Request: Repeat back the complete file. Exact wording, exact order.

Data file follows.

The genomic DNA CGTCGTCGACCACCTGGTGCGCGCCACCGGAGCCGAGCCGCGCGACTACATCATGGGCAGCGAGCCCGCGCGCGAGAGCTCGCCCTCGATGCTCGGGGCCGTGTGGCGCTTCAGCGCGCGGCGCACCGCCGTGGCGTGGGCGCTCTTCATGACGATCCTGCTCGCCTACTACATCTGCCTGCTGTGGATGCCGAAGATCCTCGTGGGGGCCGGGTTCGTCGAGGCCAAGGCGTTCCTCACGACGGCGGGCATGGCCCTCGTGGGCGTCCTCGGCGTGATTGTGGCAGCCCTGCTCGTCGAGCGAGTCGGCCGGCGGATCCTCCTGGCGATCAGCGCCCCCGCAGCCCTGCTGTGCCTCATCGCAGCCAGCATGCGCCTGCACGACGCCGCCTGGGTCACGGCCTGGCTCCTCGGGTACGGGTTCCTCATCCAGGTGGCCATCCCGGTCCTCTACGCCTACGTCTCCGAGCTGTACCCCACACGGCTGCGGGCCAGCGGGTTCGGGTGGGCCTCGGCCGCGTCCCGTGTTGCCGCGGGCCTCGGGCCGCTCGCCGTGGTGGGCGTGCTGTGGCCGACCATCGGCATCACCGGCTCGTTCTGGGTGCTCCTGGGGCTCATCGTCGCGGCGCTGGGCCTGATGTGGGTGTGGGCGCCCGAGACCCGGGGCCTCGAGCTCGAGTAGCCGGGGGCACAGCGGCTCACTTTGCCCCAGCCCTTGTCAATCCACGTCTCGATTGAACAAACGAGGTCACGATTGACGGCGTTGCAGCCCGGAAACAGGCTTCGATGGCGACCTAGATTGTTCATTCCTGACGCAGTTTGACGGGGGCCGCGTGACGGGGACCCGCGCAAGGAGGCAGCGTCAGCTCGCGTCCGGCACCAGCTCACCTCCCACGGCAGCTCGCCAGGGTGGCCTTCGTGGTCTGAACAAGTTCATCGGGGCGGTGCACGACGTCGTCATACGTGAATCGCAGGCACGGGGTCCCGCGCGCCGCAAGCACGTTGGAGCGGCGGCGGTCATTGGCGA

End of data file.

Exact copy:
The genomic DNA CGTCGTCGACCACCTGGTGCGCGCCACCGGAGCCGAGCCGCGCGACTACATCATGGGCAGCGAGCCCGCGCGCGAGAGCTCGCCCTCGATGCTCGGGGCCGTGTGGCGCTTCAGCGCGCGGCGCACCGCCGTGGCGTGGGCGCTCTTCATGACGATCCTGCTCGCCTACTACATCTGCCTGCTGTGGATGCCGAAGATCCTCGTGGGGGCCGGGTTCGTCGAGGCCAAGGCGTTCCTCACGACGGCGGGCATGGCCCTCGTGGGCGTCCTCGGCGTGATTGTGGCAGCCCTGCTCGTCGAGCGAGTCGGCCGGCGGATCCTCCTGGCGATCAGCGCCCCCGCAGCCCTGCTGTGCCTCATCGCAGCCAGCATGCGCCTGCACGACGCCGCCTGGGTCACGGCCTGGCTCCTCGGGTACGGGTTCCTCATCCAGGTGGCCATCCCGGTCCTCTACGCCTACGTCTCCGAGCTGTACCCCACACGGCTGCGGGCCAGCGGGTTCGGGTGGGCCTCGGCCGCGTCCCGTGTTGCCGCGGGCCTCGGGCCGCTCGCCGTGGTGGGCGTGCTGTGGCCGACCATCGGCATCACCGGCTCGTTCTGGGTGCTCCTGGGGCTCATCGTCGCGGCGCTGGGCCTGATGTGGGTGTGGGCGCCCGAGACCCGGGGCCTCGAGCTCGAGTAGCCGGGGGCACAGCGGCTCACTTTGCCCCAGCCCTTGTCAATCCACGTCTCGATTGAACAAACGAGGTCACGATTGACGGCGTTGCAGCCCGGAAACAGGCTTCGATGGCGACCTAGATTGTTCATTCCTGACGCAGTTTGACGGGGGCCGCGTGACGGGGACCCGCGCAAGGAGGCAGCGTCAGCTCGCGTCCGGCACCAGCTCACCTCCCACGGCAGCTCGCCAGGGTGGCCTTCGTGGTCTGAACAAGTTCATCGGGGCGGTGCACGACGTCGTCATACGTGAATCGCAGGCACGGGGTCCCGCGCGCCGCAAGCACGTTGGAGCGGCGGCGGTCATTGGCGA